Then comes the vexed question of who you’re writing for. Theatre is an intimate artform, playing to small numbers at a time. Unlike the film, pop or TV reviewer, you can’t assume your readers will have the chance to experience the event for themselves. Yet some will have been in the audience with you and are looking for a second opinion. It means you must write for novice and initiate alike, producing copy that is as informative as it is insightful. If you can do that with passion, wit and enthusiasm, conveying a sense of the unique qualities of an artform that is never the same twice, so much the better.
© Mark Fisher 2008
Wednesday, May 07, 2008
It's as if someone read about the terrible employment figures for Equity members and decided to fix the problem their own way. Instead of having to cope with all these resting thesps, wouldn't it be better if we just stopped training actors in the first place? Well, of course it wouldn't - the theatre, TV and film industries would dwindle away without a steady flow of versatile young recruits - but that's the likely effect of the cutbacks troubling Scotland's two leading drama schools.Continued here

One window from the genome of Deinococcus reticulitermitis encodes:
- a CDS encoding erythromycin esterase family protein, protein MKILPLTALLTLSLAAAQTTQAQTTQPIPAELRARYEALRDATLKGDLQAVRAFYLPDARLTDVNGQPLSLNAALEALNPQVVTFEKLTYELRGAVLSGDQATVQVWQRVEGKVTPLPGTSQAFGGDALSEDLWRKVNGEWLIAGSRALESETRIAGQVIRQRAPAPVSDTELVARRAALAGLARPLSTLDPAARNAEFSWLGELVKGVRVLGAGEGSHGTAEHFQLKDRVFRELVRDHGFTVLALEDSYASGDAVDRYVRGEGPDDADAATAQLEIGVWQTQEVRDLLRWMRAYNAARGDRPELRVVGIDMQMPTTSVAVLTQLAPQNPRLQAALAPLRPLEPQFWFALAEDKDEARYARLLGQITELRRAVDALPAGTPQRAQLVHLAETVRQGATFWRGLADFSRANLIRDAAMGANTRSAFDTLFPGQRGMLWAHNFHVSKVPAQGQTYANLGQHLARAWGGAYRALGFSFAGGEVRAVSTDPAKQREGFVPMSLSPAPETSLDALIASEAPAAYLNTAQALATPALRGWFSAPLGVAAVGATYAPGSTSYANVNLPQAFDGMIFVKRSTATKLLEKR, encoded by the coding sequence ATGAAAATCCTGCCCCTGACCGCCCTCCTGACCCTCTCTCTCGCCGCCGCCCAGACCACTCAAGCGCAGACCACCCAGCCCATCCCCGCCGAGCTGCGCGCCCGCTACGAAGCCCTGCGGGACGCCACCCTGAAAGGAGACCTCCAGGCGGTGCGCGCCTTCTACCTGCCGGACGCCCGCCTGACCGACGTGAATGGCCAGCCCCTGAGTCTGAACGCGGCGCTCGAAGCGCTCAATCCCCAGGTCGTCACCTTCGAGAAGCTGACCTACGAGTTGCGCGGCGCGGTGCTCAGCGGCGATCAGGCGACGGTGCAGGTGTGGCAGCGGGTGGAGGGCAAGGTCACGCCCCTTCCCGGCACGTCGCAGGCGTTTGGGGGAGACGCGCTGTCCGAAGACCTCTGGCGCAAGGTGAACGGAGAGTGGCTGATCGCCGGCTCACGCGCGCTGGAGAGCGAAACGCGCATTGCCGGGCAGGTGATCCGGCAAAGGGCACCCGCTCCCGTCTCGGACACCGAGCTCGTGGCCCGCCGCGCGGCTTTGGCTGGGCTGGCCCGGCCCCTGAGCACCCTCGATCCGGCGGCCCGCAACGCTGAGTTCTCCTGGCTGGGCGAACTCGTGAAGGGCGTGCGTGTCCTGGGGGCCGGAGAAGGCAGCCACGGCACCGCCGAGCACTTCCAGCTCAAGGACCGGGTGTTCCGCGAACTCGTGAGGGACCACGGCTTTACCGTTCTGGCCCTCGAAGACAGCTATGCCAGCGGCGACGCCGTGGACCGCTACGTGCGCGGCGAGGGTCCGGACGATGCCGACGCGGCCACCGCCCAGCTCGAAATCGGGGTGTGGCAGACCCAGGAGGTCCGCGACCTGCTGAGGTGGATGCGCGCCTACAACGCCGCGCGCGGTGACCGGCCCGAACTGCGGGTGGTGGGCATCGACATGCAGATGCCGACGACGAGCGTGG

Tuesday, May 06, 2008
THE SIXTH ANNUAL
Critics' Awards for Theatre in Scotland
Sunday 15 June 2008
Oran Mor, 731 Great Western Road, Glasgow
(inc VAT & booking fee)
includes wine and light refreshments
239 Argyle Street, Glasgow (next to the Arches)
0870 220 1116
Come and mingle with the rising stars of the Scottish stage as the nation's critics make their annual awards across ten categories, from Best Actor and Actress to Best New Play - and drink a couple of glasses of bubbly with the winners!
Presented in association with:
The West End Festival
Glasgow, Scotland with Style
Tuesday May 6, 2008
The problem with Nova Scotia is the same problem faced by its central character, Phil McCann. The first time we met this irascible artist was as a quick-witted young colour mixer in The Slab Boys, John Byrne's late-70s comedy set in a 1957 carpet factory. Then McCann was the centre of attention, an angry young man full of violent potential, cornered by the deadening restrictions of the adult world. Fifty years on, the opposite is true. His most creative years are behind him, his younger wife is a Turner prize nominee and his best mate, Spanky Farrell, has enjoyed a far more interesting life as a hedonistic rock star.